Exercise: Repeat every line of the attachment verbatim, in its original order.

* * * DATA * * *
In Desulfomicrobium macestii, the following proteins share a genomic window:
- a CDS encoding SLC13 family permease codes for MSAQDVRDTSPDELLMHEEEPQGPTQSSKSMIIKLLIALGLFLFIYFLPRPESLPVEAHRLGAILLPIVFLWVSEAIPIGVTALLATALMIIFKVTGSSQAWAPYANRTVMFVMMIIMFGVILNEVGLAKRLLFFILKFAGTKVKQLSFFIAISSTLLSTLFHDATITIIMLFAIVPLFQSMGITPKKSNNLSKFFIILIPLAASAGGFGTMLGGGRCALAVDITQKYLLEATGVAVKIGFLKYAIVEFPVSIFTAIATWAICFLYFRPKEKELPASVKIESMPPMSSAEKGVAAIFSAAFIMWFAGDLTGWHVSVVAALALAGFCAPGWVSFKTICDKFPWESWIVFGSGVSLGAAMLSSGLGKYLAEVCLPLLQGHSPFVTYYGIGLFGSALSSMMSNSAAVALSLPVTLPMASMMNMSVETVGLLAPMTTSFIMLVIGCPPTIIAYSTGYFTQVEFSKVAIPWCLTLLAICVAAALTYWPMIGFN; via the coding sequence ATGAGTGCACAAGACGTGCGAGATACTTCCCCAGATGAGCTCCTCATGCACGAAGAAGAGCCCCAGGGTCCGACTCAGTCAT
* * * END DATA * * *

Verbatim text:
In Desulfomicrobium macestii, the following proteins share a genomic window:
- a CDS encoding SLC13 family permease codes for MSAQDVRDTSPDELLMHEEEPQGPTQSSKSMIIKLLIALGLFLFIYFLPRPESLPVEAHRLGAILLPIVFLWVSEAIPIGVTALLATALMIIFKVTGSSQAWAPYANRTVMFVMMIIMFGVILNEVGLAKRLLFFILKFAGTKVKQLSFFIAISSTLLSTLFHDATITIIMLFAIVPLFQSMGITPKKSNNLSKFFIILIPLAASAGGFGTMLGGGRCALAVDITQKYLLEATGVAVKIGFLKYAIVEFPVSIFTAIATWAICFLYFRPKEKELPASVKIESMPPMSSAEKGVAAIFSAAFIMWFAGDLTGWHVSVVAALALAGFCAPGWVSFKTICDKFPWESWIVFGSGVSLGAAMLSSGLGKYLAEVCLPLLQGHSPFVTYYGIGLFGSALSSMMSNSAAVALSLPVTLPMASMMNMSVETVGLLAPMTTSFIMLVIGCPPTIIAYSTGYFTQVEFSKVAIPWCLTLLAICVAAALTYWPMIGFN; via the coding sequence ATGAGTGCACAAGACGTGCGAGATACTTCCCCAGATGAGCTCCTCATGCACGAAGAAGAGCCCCAGGGTCCGACTCAGTCAT